Luther no longer a Heretic?


#1

Is the Church going to “lift” the excomm. of Luther or his status as a heretic? James White will have a field day if this is so!!!


#2

Doubtful. Why? What makes you ask, anyway?


#3

Aramis,

I forget the source, but I read recently that some media outlet made a big deal of an informal gathering Benedict XVI is having with his former students. Apparently the topic will be Luther. The media outlet ran a headline akin to “Pope to reconsider Martin Luther.”

First, the media love to sensationalize anything the Pope does.

Second, an informal academic style chat is hardly a theological critique, nor is it discussion of the orthodoxy of perhaps the most well-known heretic.


#4

Realize: of his 95 theses, the Church has embraced almost all of them. (92, IIRC)

His excommunication was for leaving the church, and his later heretical statements (and rejection of the canon of the bible).

While God may forgive him, his Anathema is based in the anathemas of the early Councils.


#5

Realize: of his 95 theses, the Church has embraced almost all of them. (92, IIRC)

Which three are rejected?


#6

Yeah, I’d like to read about this.


#7

I’d have to check, and don’t have references to hand.

A man can be both a heretic and have valid complaints that lead the church to reform. Luther’s disobedience was profound, but his insights into the church’s problems were quite valuable. (In short: Right message, wrong mode of delivery).

Luther had many good things amidst his writings. That he went on to embrace other heresies… not so good.


#8

iclnet.org/pub/resources/text/wittenberg/luther/web/ninetyfive.html is an english translation.

There are some which are true, but have errors in the parentheticals.

Ex: 26 claims in a parenthetical that the pope lacks the power of the keys. (This was and is a heretical view, even to the Orthodox who hold that all the bishops have the power of the keys.)

76 is still not accepted:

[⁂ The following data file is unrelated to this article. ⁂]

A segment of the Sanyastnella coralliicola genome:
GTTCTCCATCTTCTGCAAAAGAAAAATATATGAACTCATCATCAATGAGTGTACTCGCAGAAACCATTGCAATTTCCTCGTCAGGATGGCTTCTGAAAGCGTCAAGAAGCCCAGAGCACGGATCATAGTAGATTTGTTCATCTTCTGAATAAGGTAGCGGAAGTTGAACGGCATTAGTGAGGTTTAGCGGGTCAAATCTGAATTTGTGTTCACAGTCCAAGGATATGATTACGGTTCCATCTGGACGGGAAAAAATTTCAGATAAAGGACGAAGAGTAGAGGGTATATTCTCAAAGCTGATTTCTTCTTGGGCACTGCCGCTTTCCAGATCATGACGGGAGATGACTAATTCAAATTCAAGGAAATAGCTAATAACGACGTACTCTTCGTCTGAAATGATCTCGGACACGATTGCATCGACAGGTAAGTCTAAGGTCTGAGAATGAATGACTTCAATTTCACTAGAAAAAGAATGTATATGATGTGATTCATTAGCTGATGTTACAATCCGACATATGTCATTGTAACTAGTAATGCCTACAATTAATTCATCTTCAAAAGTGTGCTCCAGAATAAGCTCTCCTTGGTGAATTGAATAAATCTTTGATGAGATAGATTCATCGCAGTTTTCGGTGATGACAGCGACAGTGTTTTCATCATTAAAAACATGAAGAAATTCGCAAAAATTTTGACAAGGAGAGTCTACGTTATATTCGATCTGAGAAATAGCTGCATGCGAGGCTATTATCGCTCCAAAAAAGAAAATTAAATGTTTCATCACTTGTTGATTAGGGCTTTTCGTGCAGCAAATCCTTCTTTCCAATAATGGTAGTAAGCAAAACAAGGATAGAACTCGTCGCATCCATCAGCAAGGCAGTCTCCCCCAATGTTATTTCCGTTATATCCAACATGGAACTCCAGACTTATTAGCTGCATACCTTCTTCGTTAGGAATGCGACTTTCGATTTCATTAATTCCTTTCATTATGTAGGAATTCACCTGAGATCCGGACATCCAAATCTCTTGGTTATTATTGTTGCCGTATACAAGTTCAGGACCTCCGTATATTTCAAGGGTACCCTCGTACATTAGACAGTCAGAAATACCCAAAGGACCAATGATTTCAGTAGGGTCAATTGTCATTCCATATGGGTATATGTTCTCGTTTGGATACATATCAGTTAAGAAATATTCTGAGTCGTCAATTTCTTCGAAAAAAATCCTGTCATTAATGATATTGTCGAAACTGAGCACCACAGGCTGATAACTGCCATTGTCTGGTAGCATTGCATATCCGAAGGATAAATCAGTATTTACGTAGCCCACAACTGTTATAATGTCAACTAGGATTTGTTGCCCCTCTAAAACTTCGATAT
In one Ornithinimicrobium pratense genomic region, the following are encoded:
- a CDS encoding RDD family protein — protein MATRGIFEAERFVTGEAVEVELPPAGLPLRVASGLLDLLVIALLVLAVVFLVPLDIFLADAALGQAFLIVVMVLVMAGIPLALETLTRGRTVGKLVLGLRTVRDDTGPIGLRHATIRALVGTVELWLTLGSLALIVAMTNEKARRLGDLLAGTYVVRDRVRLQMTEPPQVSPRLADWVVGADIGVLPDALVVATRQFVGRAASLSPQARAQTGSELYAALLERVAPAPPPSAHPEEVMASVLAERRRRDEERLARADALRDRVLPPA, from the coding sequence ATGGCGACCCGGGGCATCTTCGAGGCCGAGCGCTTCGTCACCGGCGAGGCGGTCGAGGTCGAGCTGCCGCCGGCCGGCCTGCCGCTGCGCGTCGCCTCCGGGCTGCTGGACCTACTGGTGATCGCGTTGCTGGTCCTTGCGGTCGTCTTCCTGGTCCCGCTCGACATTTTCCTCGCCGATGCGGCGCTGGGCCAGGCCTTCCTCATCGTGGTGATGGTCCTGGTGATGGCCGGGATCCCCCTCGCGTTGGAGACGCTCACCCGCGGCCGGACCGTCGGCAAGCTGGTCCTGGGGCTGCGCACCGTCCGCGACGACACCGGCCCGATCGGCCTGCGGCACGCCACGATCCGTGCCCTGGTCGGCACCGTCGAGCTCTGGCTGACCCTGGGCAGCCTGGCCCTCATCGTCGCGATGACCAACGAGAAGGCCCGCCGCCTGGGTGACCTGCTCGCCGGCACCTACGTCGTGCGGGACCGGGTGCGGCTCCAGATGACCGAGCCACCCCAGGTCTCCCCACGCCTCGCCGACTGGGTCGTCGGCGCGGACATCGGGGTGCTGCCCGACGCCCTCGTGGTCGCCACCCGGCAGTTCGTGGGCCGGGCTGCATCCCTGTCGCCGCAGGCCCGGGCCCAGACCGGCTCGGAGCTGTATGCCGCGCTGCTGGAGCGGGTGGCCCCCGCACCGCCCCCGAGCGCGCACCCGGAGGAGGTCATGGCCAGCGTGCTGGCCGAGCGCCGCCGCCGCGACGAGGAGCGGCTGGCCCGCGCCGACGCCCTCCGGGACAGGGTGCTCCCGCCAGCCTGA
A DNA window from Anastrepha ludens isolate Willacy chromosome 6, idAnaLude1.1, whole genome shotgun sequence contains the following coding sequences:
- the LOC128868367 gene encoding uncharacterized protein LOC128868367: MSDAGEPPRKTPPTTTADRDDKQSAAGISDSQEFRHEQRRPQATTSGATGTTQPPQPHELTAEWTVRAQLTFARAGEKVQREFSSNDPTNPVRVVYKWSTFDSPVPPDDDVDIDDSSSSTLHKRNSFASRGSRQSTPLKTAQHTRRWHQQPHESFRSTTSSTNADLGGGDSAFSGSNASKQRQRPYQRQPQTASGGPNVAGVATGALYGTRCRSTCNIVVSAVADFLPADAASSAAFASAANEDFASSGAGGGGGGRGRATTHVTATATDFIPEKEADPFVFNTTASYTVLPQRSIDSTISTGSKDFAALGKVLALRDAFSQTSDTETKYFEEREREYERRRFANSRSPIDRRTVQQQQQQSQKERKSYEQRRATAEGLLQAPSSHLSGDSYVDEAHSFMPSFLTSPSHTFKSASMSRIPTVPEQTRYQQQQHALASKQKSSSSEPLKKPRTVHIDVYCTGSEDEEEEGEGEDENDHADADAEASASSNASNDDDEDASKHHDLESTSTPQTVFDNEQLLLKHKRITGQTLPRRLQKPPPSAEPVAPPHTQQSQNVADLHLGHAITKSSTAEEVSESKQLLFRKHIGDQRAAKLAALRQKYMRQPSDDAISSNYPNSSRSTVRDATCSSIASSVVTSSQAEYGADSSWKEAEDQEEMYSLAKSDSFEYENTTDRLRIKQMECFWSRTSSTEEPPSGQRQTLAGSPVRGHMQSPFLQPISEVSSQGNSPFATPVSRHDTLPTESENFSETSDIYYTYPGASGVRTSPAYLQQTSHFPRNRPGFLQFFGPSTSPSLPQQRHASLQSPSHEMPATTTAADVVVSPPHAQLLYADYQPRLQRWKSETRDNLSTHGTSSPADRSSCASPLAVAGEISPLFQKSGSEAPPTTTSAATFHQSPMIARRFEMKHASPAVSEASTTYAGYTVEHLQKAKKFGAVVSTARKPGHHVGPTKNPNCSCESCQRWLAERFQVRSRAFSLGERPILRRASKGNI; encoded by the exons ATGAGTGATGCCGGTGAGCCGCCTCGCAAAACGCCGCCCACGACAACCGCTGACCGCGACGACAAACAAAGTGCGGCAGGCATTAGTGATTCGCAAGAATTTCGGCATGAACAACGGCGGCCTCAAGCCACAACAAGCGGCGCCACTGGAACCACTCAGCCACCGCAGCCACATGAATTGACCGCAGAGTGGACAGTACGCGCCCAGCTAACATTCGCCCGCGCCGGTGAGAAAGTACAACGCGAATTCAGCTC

76. We say, on the contrary, that the papal pardons are not able to remove the very least of venial sins, so far as its guilt is concerned.

5 is downright wrong:
5. The pope does not intend to remit, and cannot remit any penalties other than those which he has imposed either by his own authority or by that of the Canons.
The Pope, as heir to Peter, can bind and loose; What he holds bound on Earth is held bound in heaven, and what he holds loosed on earth is loosed in heaven… so this limitation to the canons and his own restrictions can not be logically true.

But, since I don’t read German, I can not verify from this translation… But it is in accord with several others.

Luther rails against indulgences. (I’d forgotten that the 95 were specifically about indulgences. He also called for several other reforms, including married priests, most of which the church later (sometimes V I, sometimes VII, a few at earlier councils) adopted. I suspect the Luther of the writing would be proud of the reforms, but not the time taken to get there; the later protestant Luther, changed by his own rejection of the church, might not be.


#9

THE MEDIA HAS IT WRONG
(again)

http://www.catholicnews.com/data/stories/cns/0801347.htm


#10

Check it out… I found an 1984 interview with cardinal Ratzinger (currently Pope), and in this interview, he gives his thoughts about Luther and his theology, speaking even on his excommunication Anyway, read it for yourself. It’s long.

To sum it up, Ratzinger says that Luther’s excommunication ended with his death.

communio-icr.com/articles/PDF/ratzinger11-3.pdf


#11

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